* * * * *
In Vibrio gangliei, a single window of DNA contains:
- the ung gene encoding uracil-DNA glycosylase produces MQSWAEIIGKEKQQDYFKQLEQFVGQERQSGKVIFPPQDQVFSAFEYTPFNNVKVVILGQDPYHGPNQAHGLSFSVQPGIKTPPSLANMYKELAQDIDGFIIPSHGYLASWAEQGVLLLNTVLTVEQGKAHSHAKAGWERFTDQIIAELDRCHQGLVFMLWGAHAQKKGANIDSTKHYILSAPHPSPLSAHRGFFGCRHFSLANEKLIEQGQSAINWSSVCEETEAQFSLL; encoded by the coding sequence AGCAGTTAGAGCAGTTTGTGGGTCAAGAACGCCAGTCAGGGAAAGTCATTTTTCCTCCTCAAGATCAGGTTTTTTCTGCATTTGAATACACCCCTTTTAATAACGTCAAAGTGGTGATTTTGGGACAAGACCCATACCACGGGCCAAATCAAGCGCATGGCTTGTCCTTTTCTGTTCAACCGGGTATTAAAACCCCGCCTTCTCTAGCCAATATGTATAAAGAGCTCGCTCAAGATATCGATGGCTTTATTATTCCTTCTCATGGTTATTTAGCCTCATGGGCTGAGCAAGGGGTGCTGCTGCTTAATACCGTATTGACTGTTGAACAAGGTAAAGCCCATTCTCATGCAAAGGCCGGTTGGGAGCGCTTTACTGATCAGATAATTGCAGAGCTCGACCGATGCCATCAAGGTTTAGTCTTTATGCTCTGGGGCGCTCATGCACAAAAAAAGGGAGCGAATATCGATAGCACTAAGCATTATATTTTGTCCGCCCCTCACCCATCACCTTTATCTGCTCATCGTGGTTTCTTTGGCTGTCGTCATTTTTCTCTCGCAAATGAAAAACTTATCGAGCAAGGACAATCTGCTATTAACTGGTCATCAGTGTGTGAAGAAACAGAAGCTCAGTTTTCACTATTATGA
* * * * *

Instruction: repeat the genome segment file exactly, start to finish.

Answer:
In Vibrio gangliei, a single window of DNA contains:
- the ung gene encoding uracil-DNA glycosylase produces MQSWAEIIGKEKQQDYFKQLEQFVGQERQSGKVIFPPQDQVFSAFEYTPFNNVKVVILGQDPYHGPNQAHGLSFSVQPGIKTPPSLANMYKELAQDIDGFIIPSHGYLASWAEQGVLLLNTVLTVEQGKAHSHAKAGWERFTDQIIAELDRCHQGLVFMLWGAHAQKKGANIDSTKHYILSAPHPSPLSAHRGFFGCRHFSLANEKLIEQGQSAINWSSVCEETEAQFSLL; encoded by the coding sequence AGCAGTTAGAGCAGTTTGTGGGTCAAGAACGCCAGTCAGGGAAAGTCATTTTTCCTCCTCAAGATCAGGTTTTTTCTGCATTTGAATACACCCCTTTTAATAACGTCAAAGTGGTGATTTTGGGACAAGACCCATACCACGGGCCAAATCAAGCGCATGGCTTGTCCTTTTCTGTTCAACCGGGTATTAAAACCCCGCCTTCTCTAGCCAATATGTATAAAGAGCTCGCTCAAGATATCGATGGCTTTATTATTCCTTCTCATGGTTATTTAGCCTCATGGGCTGAGCAAGGGGTGCTGCTGCTTAATACCGTATTGACTGTTGAACAAGGTAAAGCCCATTCTCATGCAAAGGCCGGTTGGGAGCGCTTTACTGATCAGATAATTGCAGAGCTCGACCGATGCCATCAAGGTTTAGTCTTTATGCTCTGGGGCGCTCATGCACAAAAAAAGGGAGCGAATATCGATAGCACTAAGCATTATATTTTGTCCGCCCCTCACCCATCACCTTTATCTGCTCATCGTGGTTTCTTTGGCTGTCGTCATTTTTCTCTCGCAAATGAAAAACTTATCGAGCAAGGACAATCTGCTATTAACTGGTCATCAGTGTGTGAAGAAACAGAAGCTCAGTTTTCACTATTATGA